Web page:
Chronology V
Chronology V

From the Crucifixion in 30 AD
to the Destruction of Jerusalem in 70 AD
(All years are reckoned AD)



1) Christ crucified Passover Day Nisan 14, April 51

2) Christ resurrected toward the end of the weekly Sabbath Nisan 17

3) Christ appears to disciples for forty days from Nisan 18 to His ascension Iyar 27, May 181

4) Holy Spirit poured out Pentecost Sunday, May 281

5) Gospel preached in Jerusalem, (Acts 3-5)


Gospel preached in Jerusalem Apostles compile Jesus’ teachings (Acts 5 and 6)


1) Martyrdom of Stephen (Acts 6, 7)

2) Persecution against Church (Acts 8:1-4)

3) Saul’ s activities as leader of persecution—ravages the Church

4) Because of persecutions brethren scatter and preach the Word everywhere (Acts 8:4)

5) Philip to Samaria; Simon Magus (Acts 8:5-13) Peter and John sent to Samaria (Acts 8:14-25)

6) Philip and Ethiopian eunuch (Acts 8:26-40)


1) Saul breathes out threats and slaughter against disciples, goes to Damascus with letters from high priest (Acts 9:1-2)

2) Saul’s conversion spring 33 AD (Acts 9:3-18)

3) Saul preaches Christ in Damascus (Acts 9:19-23).

4) Plot to kill Saul discovered; Saul escapes by night, departs to Arabia (Acts 9:24-25), taught by Christ for three years (Gal. 1:15-18)


Spring 34 AD end of Saul’s 1st year in Arabia


1) Spring 35 AD end of Saul’s 2ndyear in Arabia

2) Gospel of Matthew completed


1) Spring 36 AD end of Saul’s 3rd> year in Arabia

2) Saul returns to Damascus (Gal. 1:17)

3) Saul’s first visit to Jerusalem for fifteen days (Acts 9:26-30, Gal. 1:18-20)

4) Barnabas brings Saul to apostles Peter and James (Acts 9:27). Saul speaks boldly to Greek-speaking Jews in Jerusalem, who seek to kill him (9:28-29)

5) Brethren bring Saul to Caesarea and send him to Tarsus, Saul’s home in Asia Minor (Acts 9:30)

6) Saul remains in Tarsus for four years from summer 36 AD to summer 40 AD

7) Churches in Judea, Galilee and Samaria have peace (Acts 9:31)


1) Peter evangelizes in Lydda and Joppa (Acts 9:32-41)

2) Peter stays with Simon the tanner many days (Acts 9:42-43)


1) Cornelius has vision; angel instructs him to send for Peter in Joppa (Acts 10:1-6)

2) Peter comes to Cornelius’ house and many Gentiles are converted (Acts 10:24-48)

3) Peter reports conversion of Gentiles to elders in Jerusalem (Acts 11:1-18)

4) Peter remains in Jerusalem from 38 to 44 AD

5) Gospel of Mark written between 38 and 44 AD


1) Brethren scattered because of Saul’s persecution; preach the Word to Jews as far as Phoenicia, Cyprus and Antioch (Acts 11:19)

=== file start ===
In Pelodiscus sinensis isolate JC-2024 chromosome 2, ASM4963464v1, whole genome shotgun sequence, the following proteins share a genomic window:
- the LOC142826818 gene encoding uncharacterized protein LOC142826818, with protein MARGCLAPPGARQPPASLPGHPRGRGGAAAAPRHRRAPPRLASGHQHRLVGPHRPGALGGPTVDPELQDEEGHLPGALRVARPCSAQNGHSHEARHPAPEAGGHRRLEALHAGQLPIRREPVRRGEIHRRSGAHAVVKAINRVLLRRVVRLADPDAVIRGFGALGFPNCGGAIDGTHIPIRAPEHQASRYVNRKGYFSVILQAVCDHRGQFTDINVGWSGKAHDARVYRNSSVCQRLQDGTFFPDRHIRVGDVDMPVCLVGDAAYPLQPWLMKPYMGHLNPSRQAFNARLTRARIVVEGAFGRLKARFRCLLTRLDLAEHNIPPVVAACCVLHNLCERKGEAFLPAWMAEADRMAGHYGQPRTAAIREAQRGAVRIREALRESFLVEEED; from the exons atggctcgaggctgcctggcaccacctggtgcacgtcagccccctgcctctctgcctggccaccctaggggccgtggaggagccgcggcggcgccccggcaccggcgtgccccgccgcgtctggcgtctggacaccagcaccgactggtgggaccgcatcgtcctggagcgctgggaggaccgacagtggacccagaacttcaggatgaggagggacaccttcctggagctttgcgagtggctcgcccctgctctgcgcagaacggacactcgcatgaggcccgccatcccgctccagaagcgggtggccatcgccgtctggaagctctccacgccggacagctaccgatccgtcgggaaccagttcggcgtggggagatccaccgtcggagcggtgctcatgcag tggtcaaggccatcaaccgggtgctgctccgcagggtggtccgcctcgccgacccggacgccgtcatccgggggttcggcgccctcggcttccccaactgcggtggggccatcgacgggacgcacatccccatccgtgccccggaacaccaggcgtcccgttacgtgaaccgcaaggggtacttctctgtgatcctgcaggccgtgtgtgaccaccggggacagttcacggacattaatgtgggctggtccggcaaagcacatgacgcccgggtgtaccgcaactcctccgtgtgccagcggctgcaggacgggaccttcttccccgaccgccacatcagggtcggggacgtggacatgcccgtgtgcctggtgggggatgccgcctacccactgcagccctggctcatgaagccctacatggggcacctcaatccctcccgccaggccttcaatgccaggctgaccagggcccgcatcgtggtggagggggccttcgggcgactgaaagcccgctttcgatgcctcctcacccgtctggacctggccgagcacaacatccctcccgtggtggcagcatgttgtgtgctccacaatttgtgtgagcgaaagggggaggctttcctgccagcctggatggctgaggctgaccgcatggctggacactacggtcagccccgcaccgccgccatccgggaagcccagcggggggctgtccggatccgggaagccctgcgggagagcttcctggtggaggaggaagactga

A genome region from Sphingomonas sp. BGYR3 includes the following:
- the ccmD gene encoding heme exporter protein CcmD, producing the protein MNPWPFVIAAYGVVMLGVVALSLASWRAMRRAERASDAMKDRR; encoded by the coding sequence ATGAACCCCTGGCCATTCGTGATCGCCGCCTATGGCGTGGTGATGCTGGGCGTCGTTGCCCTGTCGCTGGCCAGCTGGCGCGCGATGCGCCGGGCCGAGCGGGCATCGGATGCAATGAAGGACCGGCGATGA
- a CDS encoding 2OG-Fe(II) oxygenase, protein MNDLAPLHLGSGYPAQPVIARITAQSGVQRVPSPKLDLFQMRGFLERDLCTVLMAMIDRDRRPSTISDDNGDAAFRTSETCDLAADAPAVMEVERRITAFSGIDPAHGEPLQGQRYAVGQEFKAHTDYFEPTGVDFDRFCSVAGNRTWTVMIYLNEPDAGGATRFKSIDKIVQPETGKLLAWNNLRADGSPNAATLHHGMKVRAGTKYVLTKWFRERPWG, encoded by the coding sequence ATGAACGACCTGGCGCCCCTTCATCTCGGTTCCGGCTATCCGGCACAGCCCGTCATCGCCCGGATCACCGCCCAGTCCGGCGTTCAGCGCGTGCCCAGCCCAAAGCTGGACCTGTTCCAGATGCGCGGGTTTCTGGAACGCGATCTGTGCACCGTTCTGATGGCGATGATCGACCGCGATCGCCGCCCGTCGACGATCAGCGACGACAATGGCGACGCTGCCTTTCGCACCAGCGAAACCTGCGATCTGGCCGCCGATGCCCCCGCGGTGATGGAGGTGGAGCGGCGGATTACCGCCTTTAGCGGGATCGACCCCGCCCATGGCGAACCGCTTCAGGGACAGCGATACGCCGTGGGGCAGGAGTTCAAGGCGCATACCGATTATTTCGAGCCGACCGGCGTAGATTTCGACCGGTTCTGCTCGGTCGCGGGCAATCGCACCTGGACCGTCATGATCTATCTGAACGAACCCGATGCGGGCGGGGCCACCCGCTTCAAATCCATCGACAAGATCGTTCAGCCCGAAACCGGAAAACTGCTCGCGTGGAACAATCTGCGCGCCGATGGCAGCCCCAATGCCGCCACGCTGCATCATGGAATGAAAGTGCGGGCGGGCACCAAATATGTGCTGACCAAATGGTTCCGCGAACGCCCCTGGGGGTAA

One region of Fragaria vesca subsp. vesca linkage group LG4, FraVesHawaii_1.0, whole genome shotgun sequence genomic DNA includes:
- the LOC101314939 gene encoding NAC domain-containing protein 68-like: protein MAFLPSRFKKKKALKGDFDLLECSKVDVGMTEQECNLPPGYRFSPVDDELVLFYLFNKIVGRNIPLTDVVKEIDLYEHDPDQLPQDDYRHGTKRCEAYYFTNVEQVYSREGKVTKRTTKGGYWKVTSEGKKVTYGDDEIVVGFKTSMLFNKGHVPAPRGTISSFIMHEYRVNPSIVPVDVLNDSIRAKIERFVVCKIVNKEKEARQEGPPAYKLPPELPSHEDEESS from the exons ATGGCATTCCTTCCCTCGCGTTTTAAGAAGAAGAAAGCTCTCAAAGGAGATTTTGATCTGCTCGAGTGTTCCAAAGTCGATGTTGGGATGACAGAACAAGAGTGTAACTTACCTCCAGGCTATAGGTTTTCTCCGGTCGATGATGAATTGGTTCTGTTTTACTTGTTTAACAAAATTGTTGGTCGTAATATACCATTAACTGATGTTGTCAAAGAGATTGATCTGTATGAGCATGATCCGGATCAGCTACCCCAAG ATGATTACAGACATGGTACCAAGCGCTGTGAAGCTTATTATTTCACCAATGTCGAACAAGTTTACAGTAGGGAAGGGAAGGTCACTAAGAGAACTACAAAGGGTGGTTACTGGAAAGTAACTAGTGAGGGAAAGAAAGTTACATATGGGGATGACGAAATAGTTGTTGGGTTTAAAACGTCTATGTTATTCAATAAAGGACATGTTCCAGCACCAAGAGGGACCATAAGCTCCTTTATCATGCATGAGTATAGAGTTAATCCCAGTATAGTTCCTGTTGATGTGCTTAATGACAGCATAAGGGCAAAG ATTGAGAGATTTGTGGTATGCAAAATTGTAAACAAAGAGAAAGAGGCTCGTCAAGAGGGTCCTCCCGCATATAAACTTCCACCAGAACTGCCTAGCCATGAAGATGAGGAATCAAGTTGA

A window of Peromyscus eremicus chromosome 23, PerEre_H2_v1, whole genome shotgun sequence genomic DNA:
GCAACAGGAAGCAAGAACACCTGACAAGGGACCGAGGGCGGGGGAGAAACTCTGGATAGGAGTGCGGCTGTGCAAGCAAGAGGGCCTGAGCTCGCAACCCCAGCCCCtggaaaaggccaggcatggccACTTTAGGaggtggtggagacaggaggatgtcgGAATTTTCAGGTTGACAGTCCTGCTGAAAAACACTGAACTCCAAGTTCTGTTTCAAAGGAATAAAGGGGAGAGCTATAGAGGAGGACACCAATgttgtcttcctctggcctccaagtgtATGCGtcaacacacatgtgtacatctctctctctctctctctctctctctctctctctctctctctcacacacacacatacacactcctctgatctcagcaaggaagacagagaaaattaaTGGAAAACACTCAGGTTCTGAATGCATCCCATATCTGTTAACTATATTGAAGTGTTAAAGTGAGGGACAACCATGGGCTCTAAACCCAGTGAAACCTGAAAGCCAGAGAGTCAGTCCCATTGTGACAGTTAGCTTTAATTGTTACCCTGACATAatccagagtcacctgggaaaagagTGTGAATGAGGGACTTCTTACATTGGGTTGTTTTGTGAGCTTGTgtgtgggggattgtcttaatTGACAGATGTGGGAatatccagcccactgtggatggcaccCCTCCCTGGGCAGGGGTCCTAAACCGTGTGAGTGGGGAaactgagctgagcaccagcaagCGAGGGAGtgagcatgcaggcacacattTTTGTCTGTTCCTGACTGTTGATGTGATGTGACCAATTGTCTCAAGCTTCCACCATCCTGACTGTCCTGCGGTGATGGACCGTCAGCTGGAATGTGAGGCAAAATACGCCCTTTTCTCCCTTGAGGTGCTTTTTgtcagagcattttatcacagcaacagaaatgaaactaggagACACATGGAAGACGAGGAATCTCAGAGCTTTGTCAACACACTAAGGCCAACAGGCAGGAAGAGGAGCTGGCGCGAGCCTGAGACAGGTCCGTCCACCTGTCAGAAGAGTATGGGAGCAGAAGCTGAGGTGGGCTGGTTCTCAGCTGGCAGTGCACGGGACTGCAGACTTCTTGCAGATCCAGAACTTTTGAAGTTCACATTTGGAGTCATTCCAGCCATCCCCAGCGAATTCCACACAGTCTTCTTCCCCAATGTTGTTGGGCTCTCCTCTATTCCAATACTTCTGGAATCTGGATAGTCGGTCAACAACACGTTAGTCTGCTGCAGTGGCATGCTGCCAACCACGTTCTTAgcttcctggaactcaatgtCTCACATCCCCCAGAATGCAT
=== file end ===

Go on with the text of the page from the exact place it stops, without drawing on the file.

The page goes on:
2) Certain men from Cyprus and Cyrenia preach the Word to Greeks in Antioch (Acts 11:20)

3) Many believe and a great number of Gentiles are converted (Acts 11:21)

4) Report of this comes to Jerusalem; apostles send Barnabas to Antioch to minister to them (Acts 11:22-24).

5) Barnabas goes to Tarsus and finds Saul and brings him to Antioch to help teach Gentiles (Acts 11:25)


Epistle of James written5


1) Claudius Caesar made Emperor of Rome January 25, 41 AD 22

2) In Antioch, Barnabas and Saul teach for a whole year—summer to summer (Acts 11:26)

3) Herod Agrippa I made king of Judea by Claudius3 in spring 41 AD, reigning three years until spring 44 AD when he dies 3 (Acts 12:23)


1) Most of the apostles leave Jerusalem 42 AD to preach the Gospel to the lost sheep of the ten tribes of the house of Israel scattered in all the world, as Jesus had commanded (Matt. 10:5-23)

2) In spring 42 AD the prophet Agabus comes from Jerusalem and prophesies of coming three-year famine (43-45 AD) that occurs during years 3-5 of Claudius’ reign (Acts 11:27-28)

3) Disciples plant and prepare food and relief to send to saints in Jerusalem (Acts 11:29).


1) In spring 44 AD food and relief sent to Jerusalem by hands of Barnabas and Saul (Acts 11:30)

2) Spring 44 AD Herod Agrippa I persecutes 49-52 Church and beheads the apostle James, brother of John about Passover time (Acts 12:1-2)

3) During Feast of Unleavened Bread Herod Agrippa I has the apostle Peter arrested and put in prison (Acts 12:3-5)

4) Angels release Peter from prison, he goes to Mary’s house the mother of Mark, then escapes to another place (Acts 12:6-17)

5) The next day, Herod executes prison guards because Peter had escaped (Acts 12:18)

6) Herod goes down to Tyre and Sidon, where God strikes him with worms and he dies—spring 44 AD 1, 3 (Acts 12:19-23)

7) Barnabas and Saul return to Antioch and take John Mark with them (Acts 12:25).